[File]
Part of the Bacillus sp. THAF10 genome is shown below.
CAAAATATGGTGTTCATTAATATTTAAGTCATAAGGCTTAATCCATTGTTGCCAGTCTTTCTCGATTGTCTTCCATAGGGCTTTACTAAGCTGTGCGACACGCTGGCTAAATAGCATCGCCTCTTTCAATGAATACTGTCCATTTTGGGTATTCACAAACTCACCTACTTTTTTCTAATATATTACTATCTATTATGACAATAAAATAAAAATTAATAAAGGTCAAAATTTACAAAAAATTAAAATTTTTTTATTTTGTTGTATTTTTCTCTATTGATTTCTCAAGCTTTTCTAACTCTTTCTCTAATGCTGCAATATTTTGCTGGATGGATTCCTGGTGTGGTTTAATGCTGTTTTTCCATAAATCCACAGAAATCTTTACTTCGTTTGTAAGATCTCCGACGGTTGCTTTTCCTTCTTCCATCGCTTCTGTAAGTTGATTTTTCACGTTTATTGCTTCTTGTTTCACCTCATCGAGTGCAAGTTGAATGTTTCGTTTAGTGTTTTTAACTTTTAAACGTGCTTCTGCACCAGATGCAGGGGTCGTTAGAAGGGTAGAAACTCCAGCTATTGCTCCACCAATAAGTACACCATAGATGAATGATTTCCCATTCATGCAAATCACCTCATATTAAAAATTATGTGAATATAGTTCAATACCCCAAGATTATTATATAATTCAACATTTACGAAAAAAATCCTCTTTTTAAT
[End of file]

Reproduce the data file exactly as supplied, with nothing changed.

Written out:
Part of the Bacillus sp. THAF10 genome is shown below.
CAAAATATGGTGTTCATTAATATTTAAGTCATAAGGCTTAATCCATTGTTGCCAGTCTTTCTCGATTGTCTTCCATAGGGCTTTACTAAGCTGTGCGACACGCTGGCTAAATAGCATCGCCTCTTTCAATGAATACTGTCCATTTTGGGTATTCACAAACTCACCTACTTTTTTCTAATATATTACTATCTATTATGACAATAAAATAAAAATTAATAAAGGTCAAAATTTACAAAAAATTAAAATTTTTTTATTTTGTTGTATTTTTCTCTATTGATTTCTCAAGCTTTTCTAACTCTTTCTCTAATGCTGCAATATTTTGCTGGATGGATTCCTGGTGTGGTTTAATGCTGTTTTTCCATAAATCCACAGAAATCTTTACTTCGTTTGTAAGATCTCCGACGGTTGCTTTTCCTTCTTCCATCGCTTCTGTAAGTTGATTTTTCACGTTTATTGCTTCTTGTTTCACCTCATCGAGTGCAAGTTGAATGTTTCGTTTAGTGTTTTTAACTTTTAAACGTGCTTCTGCACCAGATGCAGGGGTCGTTAGAAGGGTAGAAACTCCAGCTATTGCTCCACCAATAAGTACACCATAGATGAATGATTTCCCATTCATGCAAATCACCTCATATTAAAAATTATGTGAATATAGTTCAATACCCCAAGATTATTATATAATTCAACATTTACGAAAAAAATCCTCTTTTTAAT